Then, she lies in a state of shock on the bed, not replying to Sean’s message. So, he sends Julian to the house.

Present:

Dorothy asks Sean to spend time with her and reminds him of how he used to make her taste his food and appreciate her palette. Sean then proceeds to ask Leanne to taste the Blowfish that he has prepared.

Leanne spits out the food, saying its bitter. Sean asks Leanne to try the food again as he needs her opinion on why she does not like it. Leanne asks Sean why he stayed with Dorothy even after she did “that.” Sean tells her again that it was a mistake and that he regrets not having been there. He thinks that the event would not have happened had he been home to help Dorothy.

Leanne tells Sean that the fish tastes like an apple that has been left in the sun for too long. This is definitely a Biblical reference.

Then, Leanne takes Jericho from Dorothy’s hand telling her that is not a good idea for her to be around Jericho since she is sick. The episode ends with Leanne shutting the door of Jericho’s room with Dorothy outside.

Servant Episode 9 Review:

M. Night Shyamalan’s grip could be felt throughout the ninth episode which certainly has a different flair to it. I thought that ‘Servant’ as a whole has been an excellent depiction of how to handle slow-burn exceptionally. However, after watching the Shyamalan-directed episode, I have to say: my perceptions have been changed.

With ‘Jericho,’ slow-burn feels extremely natural and freely flowing. At no point does one feel that the episode is lingering on disturbing scenes for effect, when in reality, it is doing exactly that.

Surprisingly, the episode shocked me with its measured pacing and how slowly and carefully the story unfolded as opposed to how unexpectedly fast things were moving. I had expected some form of twist-heavy reveal of the foundational events of the series’ plot: specifically, about the event that led to Jericho’s loss.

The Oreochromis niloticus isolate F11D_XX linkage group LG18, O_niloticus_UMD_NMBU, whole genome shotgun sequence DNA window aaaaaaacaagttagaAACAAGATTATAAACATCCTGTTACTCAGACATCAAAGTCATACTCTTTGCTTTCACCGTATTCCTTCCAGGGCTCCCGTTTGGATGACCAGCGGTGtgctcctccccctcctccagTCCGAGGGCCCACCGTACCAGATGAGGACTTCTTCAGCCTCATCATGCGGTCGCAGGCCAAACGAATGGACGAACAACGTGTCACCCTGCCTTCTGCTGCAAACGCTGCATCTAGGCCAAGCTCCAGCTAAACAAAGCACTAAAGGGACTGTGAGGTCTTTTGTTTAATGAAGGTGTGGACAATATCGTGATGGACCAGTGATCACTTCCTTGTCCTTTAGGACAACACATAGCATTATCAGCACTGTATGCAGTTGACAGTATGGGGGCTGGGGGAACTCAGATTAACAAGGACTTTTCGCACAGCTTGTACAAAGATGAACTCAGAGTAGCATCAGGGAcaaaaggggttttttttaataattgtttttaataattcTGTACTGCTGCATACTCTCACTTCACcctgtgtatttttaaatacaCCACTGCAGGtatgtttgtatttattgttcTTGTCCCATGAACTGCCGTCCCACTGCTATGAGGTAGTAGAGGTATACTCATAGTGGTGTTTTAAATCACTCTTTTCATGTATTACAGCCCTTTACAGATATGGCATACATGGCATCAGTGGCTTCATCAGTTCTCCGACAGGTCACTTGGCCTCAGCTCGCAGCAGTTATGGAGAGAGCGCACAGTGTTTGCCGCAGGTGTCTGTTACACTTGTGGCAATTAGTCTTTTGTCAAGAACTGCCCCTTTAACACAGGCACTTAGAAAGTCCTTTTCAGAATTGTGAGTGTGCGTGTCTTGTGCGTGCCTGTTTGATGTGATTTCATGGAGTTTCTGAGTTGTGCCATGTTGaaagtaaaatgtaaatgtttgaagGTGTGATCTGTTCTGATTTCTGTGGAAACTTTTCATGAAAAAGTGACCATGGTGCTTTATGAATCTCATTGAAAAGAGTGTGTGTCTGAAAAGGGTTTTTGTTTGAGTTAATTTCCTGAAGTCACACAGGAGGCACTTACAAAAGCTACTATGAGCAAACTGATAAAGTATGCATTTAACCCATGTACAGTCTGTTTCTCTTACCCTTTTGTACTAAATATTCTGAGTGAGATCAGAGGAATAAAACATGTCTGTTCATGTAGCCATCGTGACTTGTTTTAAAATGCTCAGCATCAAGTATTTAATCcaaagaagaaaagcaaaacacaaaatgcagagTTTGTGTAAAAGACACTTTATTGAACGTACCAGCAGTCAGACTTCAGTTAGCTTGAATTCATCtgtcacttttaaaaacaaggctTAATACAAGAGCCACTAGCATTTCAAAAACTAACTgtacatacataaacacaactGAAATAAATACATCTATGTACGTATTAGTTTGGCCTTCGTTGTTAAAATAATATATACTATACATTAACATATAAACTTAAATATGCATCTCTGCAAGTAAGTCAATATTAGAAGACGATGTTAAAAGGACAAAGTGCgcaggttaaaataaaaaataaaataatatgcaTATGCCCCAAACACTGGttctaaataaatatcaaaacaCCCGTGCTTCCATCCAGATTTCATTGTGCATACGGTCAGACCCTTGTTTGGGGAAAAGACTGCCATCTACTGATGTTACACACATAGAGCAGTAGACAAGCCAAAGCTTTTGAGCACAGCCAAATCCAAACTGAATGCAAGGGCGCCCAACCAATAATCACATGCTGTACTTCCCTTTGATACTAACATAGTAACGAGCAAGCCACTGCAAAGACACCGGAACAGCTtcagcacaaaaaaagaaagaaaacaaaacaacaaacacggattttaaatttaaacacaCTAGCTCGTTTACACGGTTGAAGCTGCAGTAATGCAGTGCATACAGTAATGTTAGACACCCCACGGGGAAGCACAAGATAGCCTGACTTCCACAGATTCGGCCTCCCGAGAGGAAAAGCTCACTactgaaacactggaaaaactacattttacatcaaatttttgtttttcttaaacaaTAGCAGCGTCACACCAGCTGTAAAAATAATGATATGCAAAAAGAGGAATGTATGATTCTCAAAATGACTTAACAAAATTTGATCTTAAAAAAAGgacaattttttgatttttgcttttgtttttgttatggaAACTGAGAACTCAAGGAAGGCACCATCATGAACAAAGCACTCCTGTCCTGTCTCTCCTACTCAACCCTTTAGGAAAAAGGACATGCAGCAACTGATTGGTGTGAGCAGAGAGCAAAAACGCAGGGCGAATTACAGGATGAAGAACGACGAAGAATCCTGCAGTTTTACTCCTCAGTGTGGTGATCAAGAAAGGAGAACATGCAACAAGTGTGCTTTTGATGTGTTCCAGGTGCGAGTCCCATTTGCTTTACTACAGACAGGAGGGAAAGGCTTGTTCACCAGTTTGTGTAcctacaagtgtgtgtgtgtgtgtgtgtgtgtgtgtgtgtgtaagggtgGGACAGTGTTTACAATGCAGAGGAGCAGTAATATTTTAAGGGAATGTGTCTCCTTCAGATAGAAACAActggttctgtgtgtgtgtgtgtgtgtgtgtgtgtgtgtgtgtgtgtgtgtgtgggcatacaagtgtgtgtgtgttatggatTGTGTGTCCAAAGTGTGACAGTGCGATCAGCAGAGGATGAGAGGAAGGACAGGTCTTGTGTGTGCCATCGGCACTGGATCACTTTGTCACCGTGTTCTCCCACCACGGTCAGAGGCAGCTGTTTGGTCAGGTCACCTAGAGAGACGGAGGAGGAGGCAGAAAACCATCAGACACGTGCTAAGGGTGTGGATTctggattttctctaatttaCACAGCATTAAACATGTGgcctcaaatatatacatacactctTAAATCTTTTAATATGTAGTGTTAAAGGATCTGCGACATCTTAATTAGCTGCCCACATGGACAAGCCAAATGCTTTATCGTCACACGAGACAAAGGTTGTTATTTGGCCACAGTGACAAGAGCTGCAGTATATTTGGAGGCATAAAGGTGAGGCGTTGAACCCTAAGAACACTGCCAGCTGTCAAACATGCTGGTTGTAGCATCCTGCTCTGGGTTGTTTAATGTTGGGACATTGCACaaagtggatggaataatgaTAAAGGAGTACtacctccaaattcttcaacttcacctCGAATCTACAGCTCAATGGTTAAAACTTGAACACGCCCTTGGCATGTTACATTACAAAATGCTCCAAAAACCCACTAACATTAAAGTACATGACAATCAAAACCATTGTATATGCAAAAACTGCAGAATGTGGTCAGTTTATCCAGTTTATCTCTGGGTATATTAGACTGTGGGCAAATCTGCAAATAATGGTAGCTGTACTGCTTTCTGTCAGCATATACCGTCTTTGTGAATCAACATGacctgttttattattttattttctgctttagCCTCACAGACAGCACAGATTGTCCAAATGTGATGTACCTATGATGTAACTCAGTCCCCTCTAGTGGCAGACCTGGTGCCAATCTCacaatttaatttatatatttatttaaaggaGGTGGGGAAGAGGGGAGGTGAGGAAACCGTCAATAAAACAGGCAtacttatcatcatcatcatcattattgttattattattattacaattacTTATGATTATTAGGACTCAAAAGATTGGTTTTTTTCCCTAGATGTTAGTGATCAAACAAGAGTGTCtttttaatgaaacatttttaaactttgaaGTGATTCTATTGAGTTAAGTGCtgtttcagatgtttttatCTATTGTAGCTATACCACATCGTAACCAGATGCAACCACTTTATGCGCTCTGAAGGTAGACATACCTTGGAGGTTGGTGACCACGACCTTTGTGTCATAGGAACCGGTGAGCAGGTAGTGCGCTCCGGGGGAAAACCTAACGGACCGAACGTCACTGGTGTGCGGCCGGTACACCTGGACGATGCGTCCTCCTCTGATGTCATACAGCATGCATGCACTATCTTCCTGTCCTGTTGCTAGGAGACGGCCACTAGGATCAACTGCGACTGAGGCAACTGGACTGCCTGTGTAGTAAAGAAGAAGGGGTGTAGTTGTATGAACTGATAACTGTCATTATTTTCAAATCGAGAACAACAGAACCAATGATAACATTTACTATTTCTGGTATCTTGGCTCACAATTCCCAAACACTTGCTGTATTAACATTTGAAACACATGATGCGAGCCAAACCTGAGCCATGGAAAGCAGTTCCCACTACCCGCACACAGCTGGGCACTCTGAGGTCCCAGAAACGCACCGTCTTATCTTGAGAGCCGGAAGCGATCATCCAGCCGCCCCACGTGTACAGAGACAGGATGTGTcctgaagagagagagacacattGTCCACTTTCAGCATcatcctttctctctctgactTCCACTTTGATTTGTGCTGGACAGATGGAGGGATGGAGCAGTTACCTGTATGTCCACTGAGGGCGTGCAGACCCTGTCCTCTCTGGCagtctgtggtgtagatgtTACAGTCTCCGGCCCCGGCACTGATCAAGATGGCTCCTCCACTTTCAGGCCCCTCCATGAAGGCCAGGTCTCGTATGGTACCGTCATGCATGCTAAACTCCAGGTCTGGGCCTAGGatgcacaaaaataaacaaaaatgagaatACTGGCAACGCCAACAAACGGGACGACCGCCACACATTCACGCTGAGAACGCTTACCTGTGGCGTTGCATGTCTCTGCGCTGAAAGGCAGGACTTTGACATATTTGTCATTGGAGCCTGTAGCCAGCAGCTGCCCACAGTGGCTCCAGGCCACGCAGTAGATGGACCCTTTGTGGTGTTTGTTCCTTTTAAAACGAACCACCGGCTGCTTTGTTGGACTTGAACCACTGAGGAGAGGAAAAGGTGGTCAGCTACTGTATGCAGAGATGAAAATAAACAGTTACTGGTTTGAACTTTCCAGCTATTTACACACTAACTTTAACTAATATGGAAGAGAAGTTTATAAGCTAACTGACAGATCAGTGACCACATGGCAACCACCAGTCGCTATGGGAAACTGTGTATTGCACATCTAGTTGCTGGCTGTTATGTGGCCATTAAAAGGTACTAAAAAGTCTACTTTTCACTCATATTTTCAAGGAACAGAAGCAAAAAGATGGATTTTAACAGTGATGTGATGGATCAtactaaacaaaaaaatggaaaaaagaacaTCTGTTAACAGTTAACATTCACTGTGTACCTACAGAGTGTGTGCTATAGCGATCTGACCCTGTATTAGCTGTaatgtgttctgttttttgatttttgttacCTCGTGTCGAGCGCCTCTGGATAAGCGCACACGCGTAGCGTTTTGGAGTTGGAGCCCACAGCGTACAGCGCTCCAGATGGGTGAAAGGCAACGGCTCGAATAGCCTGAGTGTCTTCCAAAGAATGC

Instead, the episode focuses on how the event shaped and impacted the characters’ psyche. Its thrilling elements largely work on the fear of not caring for one’s baby enough. Of not being there. Of not doing the necessary things in life because of other commitments and how that could have drastic effects.

I found this approach to be very apt and I realized, that for a psychological thriller, revealing character motifs is more central than advancing the plot. Other than that, the episode sort of completes the series’ atmospheric setup, tones and themes. Shyamalan masterfully crowns all of the show’s obsession with food for instance.

Overall, I was extremely pleased with the ninth episode of ‘Servant’ and it leaves me truly wondering what to expect from the season finale. Will it make some stark revelations? Or will it persist to slowly revealing the characters and advance its premise skin by skin, splinter by splinter, from one gross food item to another.

Read More: Where Was Servant Filmed?